‘Fixed establishment’ in the meaning of VAT regulations can be easily mistaken with the definition of ‘permanent establishment’ for corporate income tax (CIT) purposes. However, even if at a first glance their definitions may seem similar, in practice these are two different concepts with different definitions. Thus it is always recommendable to conduct two critically important tests before the foreign entity starts doing business in Poland. First, whether a foreign company, due to its activities in Poland, will be regarded as having a ‘permanent establishment’ in Poland, and secondly whether it will have a ‘fixed establishment’ in Poland.

The risk of a foreign entity to be regarded as having ‘fixed establishment’ in Poland due to some scope of activities in the territory of Poland has got significantly higher recently. The latest developments in Poland in this area, reflected in latest tax rulings and administrative courts judgments, show that a foreign entity should be very careful before commencing any activities in Poland. In particular the question if a foreign company has a ‘fixed establishment’ in Poland or not affects the determination of place of supply of services and is often crucial to decide if the foreign entity should register for VAT purposes in Poland or not.

According to the EU Regulation 282/2011, a ‘fixed establishment’ is characterized by a sufficient degree of permanence and a suitable structure, in terms of human and technical resources, to enable it to receive and use the services supplied to it for its own needs. The broad way of understanding of ‘fixed establishment’ is already a developing trend in Polish tax authorities position and in court judgements. This development took place after the judgment in Welmory case C-605/12 which was issued by European Court of Justice on October 16, 2014. In Welmory case the court held that the third-party resources (like e.g. the local subcontractors infrastructure) is sufficient to say that the ‘fixed establishment’ of a foreign entity was created. The reasoning from Welmory case is now used by Polish tax authorities and administrative courts to consider that a foreign entity created a ‘fixed establishment’ even if this entity does not have its own warehouse, real estate or employees, but it concluded a contract with a Polish subcontractor who is performing for this foreign entity e.g. manufacturing, assembling, warehousing services. Therefore the foreign entity may be regarded as having a ‘fixed establishment’ in Poland even if its own presence in the territory of Poland, in terms of its own resources, is very limited.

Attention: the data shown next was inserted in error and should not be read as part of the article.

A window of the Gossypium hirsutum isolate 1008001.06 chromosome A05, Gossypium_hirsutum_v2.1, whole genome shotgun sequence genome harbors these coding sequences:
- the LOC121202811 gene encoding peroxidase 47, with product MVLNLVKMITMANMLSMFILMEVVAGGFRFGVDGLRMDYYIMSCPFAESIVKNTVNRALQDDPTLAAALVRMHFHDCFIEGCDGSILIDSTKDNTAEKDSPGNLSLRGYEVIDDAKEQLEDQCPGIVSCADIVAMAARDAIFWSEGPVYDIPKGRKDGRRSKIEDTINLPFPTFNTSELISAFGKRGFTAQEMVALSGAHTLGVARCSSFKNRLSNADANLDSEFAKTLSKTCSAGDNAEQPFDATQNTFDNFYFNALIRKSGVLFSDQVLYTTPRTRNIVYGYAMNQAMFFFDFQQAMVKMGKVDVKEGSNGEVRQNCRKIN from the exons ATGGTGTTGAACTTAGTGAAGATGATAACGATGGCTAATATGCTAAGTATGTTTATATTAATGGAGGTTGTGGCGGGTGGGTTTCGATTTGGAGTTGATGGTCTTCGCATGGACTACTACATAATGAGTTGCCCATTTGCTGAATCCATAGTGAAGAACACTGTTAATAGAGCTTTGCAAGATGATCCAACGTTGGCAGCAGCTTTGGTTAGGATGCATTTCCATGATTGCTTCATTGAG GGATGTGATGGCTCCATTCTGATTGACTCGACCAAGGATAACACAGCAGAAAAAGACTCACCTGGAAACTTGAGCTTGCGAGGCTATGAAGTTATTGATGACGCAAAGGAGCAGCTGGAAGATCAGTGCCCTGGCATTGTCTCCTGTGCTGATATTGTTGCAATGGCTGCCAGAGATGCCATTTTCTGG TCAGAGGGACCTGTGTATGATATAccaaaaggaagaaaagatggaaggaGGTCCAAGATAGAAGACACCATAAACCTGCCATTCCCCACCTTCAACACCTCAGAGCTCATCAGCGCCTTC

The latest development in this area are two questions raised by Regional Administrative Court in Wroclaw and transferred to the European Court of Justice on June 6, 2018 (case I SA/Wr 286/18). The Polish court asked the European Court of Justice two questions about the understanding of ‘fixed establishment’ concept. One of the question was, if it is possible to derive the existence of a ‘fixed establishment’ in Poland from the very fact that a company established outside the EU has a subsidiary in Poland. Secondly: if the answer to first question is negative, is the third party obliged to analyse the contractual relationship between the company with its registered office outside the EU and the subsidiary in order to determine whether there is a ‘fixed establishment’ in Poland by the first company.

 

The risk of having a ‘fixed establishment’ for VAT in Poland gets higher